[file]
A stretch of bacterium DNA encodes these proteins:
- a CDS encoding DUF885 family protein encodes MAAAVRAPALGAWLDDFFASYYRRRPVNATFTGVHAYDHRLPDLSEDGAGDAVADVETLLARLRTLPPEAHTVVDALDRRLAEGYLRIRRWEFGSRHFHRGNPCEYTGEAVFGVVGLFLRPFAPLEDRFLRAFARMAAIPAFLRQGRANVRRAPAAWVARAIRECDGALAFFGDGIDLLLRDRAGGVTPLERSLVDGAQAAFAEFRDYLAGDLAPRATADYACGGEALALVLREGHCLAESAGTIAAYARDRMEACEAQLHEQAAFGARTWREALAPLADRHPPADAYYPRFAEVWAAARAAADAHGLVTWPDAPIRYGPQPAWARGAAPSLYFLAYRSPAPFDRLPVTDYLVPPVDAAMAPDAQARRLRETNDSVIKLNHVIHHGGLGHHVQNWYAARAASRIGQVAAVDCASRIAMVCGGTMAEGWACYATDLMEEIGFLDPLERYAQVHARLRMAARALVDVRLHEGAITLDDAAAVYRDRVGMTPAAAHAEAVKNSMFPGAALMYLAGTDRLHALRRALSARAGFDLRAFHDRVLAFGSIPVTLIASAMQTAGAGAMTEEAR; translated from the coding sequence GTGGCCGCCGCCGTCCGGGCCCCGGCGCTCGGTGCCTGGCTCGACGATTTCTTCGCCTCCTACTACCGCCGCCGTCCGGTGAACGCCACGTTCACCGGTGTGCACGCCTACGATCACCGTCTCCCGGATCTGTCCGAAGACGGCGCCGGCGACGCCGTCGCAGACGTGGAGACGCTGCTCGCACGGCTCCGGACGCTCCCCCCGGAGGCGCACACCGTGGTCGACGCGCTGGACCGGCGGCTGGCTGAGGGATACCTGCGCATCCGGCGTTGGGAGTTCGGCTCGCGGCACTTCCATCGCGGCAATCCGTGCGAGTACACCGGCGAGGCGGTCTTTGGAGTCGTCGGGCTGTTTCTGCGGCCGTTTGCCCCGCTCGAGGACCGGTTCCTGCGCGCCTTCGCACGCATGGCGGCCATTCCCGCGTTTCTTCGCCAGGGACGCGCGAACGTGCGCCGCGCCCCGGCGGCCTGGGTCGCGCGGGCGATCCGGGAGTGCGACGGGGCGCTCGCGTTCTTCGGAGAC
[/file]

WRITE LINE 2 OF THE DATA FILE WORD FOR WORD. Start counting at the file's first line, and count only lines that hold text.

- a CDS encoding DUF885 family protein encodes MAAAVRAPALGAWLDDFFASYYRRRPVNATFTGVHAYDHRLPDLSEDGAGDAVADVETLLARLRTLPPEAHTVVDALDRRLAEGYLRIRRWEFGSRHFHRGNPCEYTGEAVFGVVGLFLRPFAPLEDRFLRAFARMAAIPAFLRQGRANVRRAPAAWVARAIRECDGALAFFGDGIDLLLRDRAGGVTPLERSLVDGAQAAFAEFRDYLAGDLAPRATADYACGGEALALVLREGHCLAESAGTIAAYARDRMEACEAQLHEQAAFGARTWREALAPLADRHPPADAYYPRFAEVWAAARAAADAHGLVTWPDAPIRYGPQPAWARGAAPSLYFLAYRSPAPFDRLPVTDYLVPPVDAAMAPDAQARRLRETNDSVIKLNHVIHHGGLGHHVQNWYAARAASRIGQVAAVDCASRIAMVCGGTMAEGWACYATDLMEEIGFLDPLERYAQVHARLRMAARALVDVRLHEGAITLDDAAAVYRDRVGMTPAAAHAEAVKNSMFPGAALMYLAGTDRLHALRRALSARAGFDLRAFHDRVLAFGSIPVTLIASAMQTAGAGAMTEEAR; translated from the coding sequence GTGGCCGCCGCCGTCCGGGCCCCGGCGCTCGGTGCCTGGCTCGACGATTTCTTCGCCTCCTACTACCGCCGCCGTCCGGTGAACGCCACGTTCACCGGTGTGCACGCCTACGATCACCGTCTCCCGGATCTGTCCGAAGACGGCGCCGGCGACGCCGTCGCAGACGTGGAGACGCTGCTCGCACGGCTCCGGACGCTCCCCCCGGAGGCGCACACCGTGGTCGACGCGCTGGACCGGCGGCTGGCTGAGGGATACCTGCGCATCCGGCGTTGGGAGTTCGGCTCGCGGCACTTCCATCGCGGCAATCCGTGCGAGTACACCGGCGAGGCGGTCTTTGGAGTCGTCGGGCTGTTTCTGCGGCCGTTTGCCCCGCTCGAGGACCGGTTCCTGCGCGCCTTCGCACGCATGGCGGCCATTCCCGCGTTTCTTCGCCAGGGACGCGCGAACGTGCGCCGCGCCCCGGCGGCCTGGGTCGCGCGGGCGATCCGGGAGTGCGACGGGGCGCTCGCGTTCTTCGGAGAC